Friday, January 15, 2021

How to Identify Common Buckthorn in Winter

A female Buckthorn displays a persistent leaf, fruits and terminal thorn that help with winter identification.

For an explanation of the terms used here, see a previous post, “How to Identify Deciduous Trees and Shrubs in Winter.”  A two-page guide to Buckthorn ID is free to download. 

Common Buckthorn, Rhamnus cathartica, is an invasive shrub or small tree that was introduced to the U.S. in the late 1700s as an ornamental and a hedge plant. Thanks to its prolific fruit production, it soon spread to a range of habitats, from forests and savannas to prairies and wetland edges. According to Bell Museum herbarium records, it has been present in Minnesota since at least 1937, when it was found at a barge terminal on the Mississippi River in Minneapolis.

This aggressive species degrades habitat in many ways. Typical of many invasive plants, established stands of Buckthorn shade out native species and reduce diversity. Their nitrogen-rich leaves are quickly consumed by soil invertebrates, including invasive earthworms that deplete the duff layer of organic matter. The resulting bare, mineral soils erode more easily and are more quickly colonized by additional Buckthorn or other invasive plants, such as Garlic Mustard (Alliaria petiolata).

A forest understory of bare trees and buckthorn with still-green leaves.
Everything green in this understory is Common Buckthorn. The photo was taken in November.


Because Buckthorn retains its leaves late into fall, it is easy to recognize by the green layer it forms under a leafless canopy. Even after it sheds its leaves, however, there are easy ways to recognize this species. In fact, winter can be an ideal time to map and manage Buckthorn. This post shows how to identify the plant by its twigs, buds, bark and fruits.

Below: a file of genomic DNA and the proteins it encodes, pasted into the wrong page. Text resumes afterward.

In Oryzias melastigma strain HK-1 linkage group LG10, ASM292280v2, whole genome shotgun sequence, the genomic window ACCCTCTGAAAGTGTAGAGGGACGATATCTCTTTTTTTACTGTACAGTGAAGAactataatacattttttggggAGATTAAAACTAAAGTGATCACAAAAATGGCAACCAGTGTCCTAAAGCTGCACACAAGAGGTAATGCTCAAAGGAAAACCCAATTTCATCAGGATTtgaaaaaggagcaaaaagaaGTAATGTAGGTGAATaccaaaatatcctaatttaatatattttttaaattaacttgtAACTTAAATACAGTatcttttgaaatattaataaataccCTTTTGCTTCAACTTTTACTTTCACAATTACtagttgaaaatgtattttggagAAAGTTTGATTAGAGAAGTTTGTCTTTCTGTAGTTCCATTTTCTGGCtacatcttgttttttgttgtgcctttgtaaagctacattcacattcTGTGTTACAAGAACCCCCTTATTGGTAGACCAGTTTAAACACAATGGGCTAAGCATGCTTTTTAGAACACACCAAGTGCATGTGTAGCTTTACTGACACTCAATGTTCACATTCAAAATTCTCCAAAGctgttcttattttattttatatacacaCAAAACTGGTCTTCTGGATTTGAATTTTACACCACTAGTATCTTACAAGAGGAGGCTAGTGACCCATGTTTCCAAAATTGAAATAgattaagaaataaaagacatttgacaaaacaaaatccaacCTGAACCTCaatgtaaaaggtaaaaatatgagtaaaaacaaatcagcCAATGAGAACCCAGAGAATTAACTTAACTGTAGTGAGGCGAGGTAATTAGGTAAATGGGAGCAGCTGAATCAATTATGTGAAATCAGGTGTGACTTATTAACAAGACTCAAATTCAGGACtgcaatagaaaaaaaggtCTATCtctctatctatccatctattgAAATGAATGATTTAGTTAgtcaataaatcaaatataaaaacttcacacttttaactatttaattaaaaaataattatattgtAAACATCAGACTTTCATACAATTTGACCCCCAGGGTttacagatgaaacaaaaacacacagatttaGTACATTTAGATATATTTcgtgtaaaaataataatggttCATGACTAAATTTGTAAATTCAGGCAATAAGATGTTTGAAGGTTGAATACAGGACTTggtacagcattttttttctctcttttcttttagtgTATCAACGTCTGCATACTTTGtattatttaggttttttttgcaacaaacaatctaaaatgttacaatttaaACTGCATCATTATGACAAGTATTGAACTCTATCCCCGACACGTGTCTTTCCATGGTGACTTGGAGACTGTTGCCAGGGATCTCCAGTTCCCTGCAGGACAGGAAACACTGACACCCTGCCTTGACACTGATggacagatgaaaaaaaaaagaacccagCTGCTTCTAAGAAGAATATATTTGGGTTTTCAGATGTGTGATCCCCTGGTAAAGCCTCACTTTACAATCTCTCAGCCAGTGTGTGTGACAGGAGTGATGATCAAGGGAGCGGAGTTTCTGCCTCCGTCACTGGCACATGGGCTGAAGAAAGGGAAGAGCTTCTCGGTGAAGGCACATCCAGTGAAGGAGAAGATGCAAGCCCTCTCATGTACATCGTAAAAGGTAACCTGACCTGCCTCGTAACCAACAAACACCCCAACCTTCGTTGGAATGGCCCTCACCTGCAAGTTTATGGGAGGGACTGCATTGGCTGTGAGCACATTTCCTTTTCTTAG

“Buckthorn” Describes the Ends of the Twigs

A buckthorn twig with brown terminal buds and thorn plus subopposite buds.

Buckthorn's common name comes from the pair of curved buds at the ends of the twigs. They resemble a buck's hoof, and because a thorn is often found between them, the plant is called "buck-thorn." All buds are covered by multiple, dark brown scales. Lateral buds are mostly subopposite. 

Bark is Warty to Flaky with an Orange Inner Layer

A buckthorn sapling with outer bark scraped away to show orange inner bark, plus an older trunk with flaky, brown bark.

Buckthorn saplings have silver or brown bark with light, horizontal, warty lenticels. As the trunk grows, its bark turns dark brown and flaky. Inner bark is bright orange. The bark of cherries and plums can look like Buckthorn, but none have bright orange inner bark or brown, subopposite buds.

Females Have Blue-Black Fruits – Lots of Them

A branchlet of a female common buckthorn with clusters of blue-black fruits at two nodes.
Common buckthorn has separate male (pollen-producing) and female (fruit-producing) plants. Females produce hundreds to thousands of globose, dark blue to black, berry-like fruits that are clustered at the nodes. The fruits may stay on the plant through winter. Ingesting them causes nausea and vomiting, so this plant is also called purging buckthorn. 

Buckthorn Look-alikes

Glossy Buckthorn (Frangula alnus), another invasive, prefers wetter habitats than common buckthorn. Its twigs are not tipped with thorns. Buds are alternate and in winter are covered by rust-colored hairs rather than scales. Bark of younger trunks is speckled. Inner bark is yellow.

Left: A twig of Glossy Buckthorn showing alternate buds and a terminal bud covered with rust-colored hairs.
Right: Lower stems of Glossy Buckthorn showing speckled bark. The largest stem is about 5 cm (2 inches) in diameter.

Alder-leaved  Buckthorn (Rhamnus alnifolia), a native shrub typically found in moist or wet soils in forested parts of Minnesota, rarely reaches more than 3 feet tall, and its stems are typically no more than 1 inch in diameter (Smith 2008). Its buds are clearly alternate and lack thorns.


Buckthorn. Minnesota DNR. Website accessed January 12, 2021.

Buckthorn Management. Minnesota DNR. Website accessed January 12, 2021.

Buckthorn: What You Should Know, What You Can Do. Minnesota DNR. Guide EWR_395_17. (This is formatted as a printable guide. )

Common Buckthorn. University of Minnesota Extension Service. Website accessed January 12, 2021.

Common Buckthorn. Woody Invasives of the Great Lakes Collaborative. Website accessed January 14, 2021.

Common or European Buckthorn. Minnesota Department of Agriculture. Website accessed January 12, 2021.

Winter Control of Buckthorn (video). University of Minnesota Extension Service. December 2013.

Smith, W.R. 2008. Trees and Shrubs of Minnesota. University of Minnesota Press, Minneapolis.

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